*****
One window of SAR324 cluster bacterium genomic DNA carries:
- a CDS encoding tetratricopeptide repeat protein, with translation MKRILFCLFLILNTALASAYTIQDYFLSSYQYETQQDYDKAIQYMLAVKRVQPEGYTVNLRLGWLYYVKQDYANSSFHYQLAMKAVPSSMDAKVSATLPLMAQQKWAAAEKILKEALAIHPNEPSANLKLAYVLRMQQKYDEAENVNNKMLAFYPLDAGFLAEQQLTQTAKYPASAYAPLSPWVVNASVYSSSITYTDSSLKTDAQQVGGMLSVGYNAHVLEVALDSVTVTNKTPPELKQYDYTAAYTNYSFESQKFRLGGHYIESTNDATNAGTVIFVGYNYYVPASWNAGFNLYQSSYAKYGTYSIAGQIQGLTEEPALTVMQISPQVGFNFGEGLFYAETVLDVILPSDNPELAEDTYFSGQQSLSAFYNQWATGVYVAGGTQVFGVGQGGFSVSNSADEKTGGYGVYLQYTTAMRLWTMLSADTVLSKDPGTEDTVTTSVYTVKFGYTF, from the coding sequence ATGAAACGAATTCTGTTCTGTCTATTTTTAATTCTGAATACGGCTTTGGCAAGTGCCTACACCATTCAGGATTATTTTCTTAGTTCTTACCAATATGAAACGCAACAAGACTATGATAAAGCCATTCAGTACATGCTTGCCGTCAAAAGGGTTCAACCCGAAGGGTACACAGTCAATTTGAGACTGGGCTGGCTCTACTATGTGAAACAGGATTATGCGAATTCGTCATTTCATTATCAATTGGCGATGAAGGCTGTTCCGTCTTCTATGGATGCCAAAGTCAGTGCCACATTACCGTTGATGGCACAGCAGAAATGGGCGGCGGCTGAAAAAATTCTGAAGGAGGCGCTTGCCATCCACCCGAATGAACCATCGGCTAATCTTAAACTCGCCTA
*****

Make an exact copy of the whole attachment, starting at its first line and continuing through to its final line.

One window of SAR324 cluster bacterium genomic DNA carries:
- a CDS encoding tetratricopeptide repeat protein, with translation MKRILFCLFLILNTALASAYTIQDYFLSSYQYETQQDYDKAIQYMLAVKRVQPEGYTVNLRLGWLYYVKQDYANSSFHYQLAMKAVPSSMDAKVSATLPLMAQQKWAAAEKILKEALAIHPNEPSANLKLAYVLRMQQKYDEAENVNNKMLAFYPLDAGFLAEQQLTQTAKYPASAYAPLSPWVVNASVYSSSITYTDSSLKTDAQQVGGMLSVGYNAHVLEVALDSVTVTNKTPPELKQYDYTAAYTNYSFESQKFRLGGHYIESTNDATNAGTVIFVGYNYYVPASWNAGFNLYQSSYAKYGTYSIAGQIQGLTEEPALTVMQISPQVGFNFGEGLFYAETVLDVILPSDNPELAEDTYFSGQQSLSAFYNQWATGVYVAGGTQVFGVGQGGFSVSNSADEKTGGYGVYLQYTTAMRLWTMLSADTVLSKDPGTEDTVTTSVYTVKFGYTF, from the coding sequence ATGAAACGAATTCTGTTCTGTCTATTTTTAATTCTGAATACGGCTTTGGCAAGTGCCTACACCATTCAGGATTATTTTCTTAGTTCTTACCAATATGAAACGCAACAAGACTATGATAAAGCCATTCAGTACATGCTTGCCGTCAAAAGGGTTCAACCCGAAGGGTACACAGTCAATTTGAGACTGGGCTGGCTCTACTATGTGAAACAGGATTATGCGAATTCGTCATTTCATTATCAATTGGCGATGAAGGCTGTTCCGTCTTCTATGGATGCCAAAGTCAGTGCCACATTACCGTTGATGGCACAGCAGAAATGGGCGGCGGCTGAAAAAATTCTGAAGGAGGCGCTTGCCATCCACCCGAATGAACCATCGGCTAATCTTAAACTCGCCTA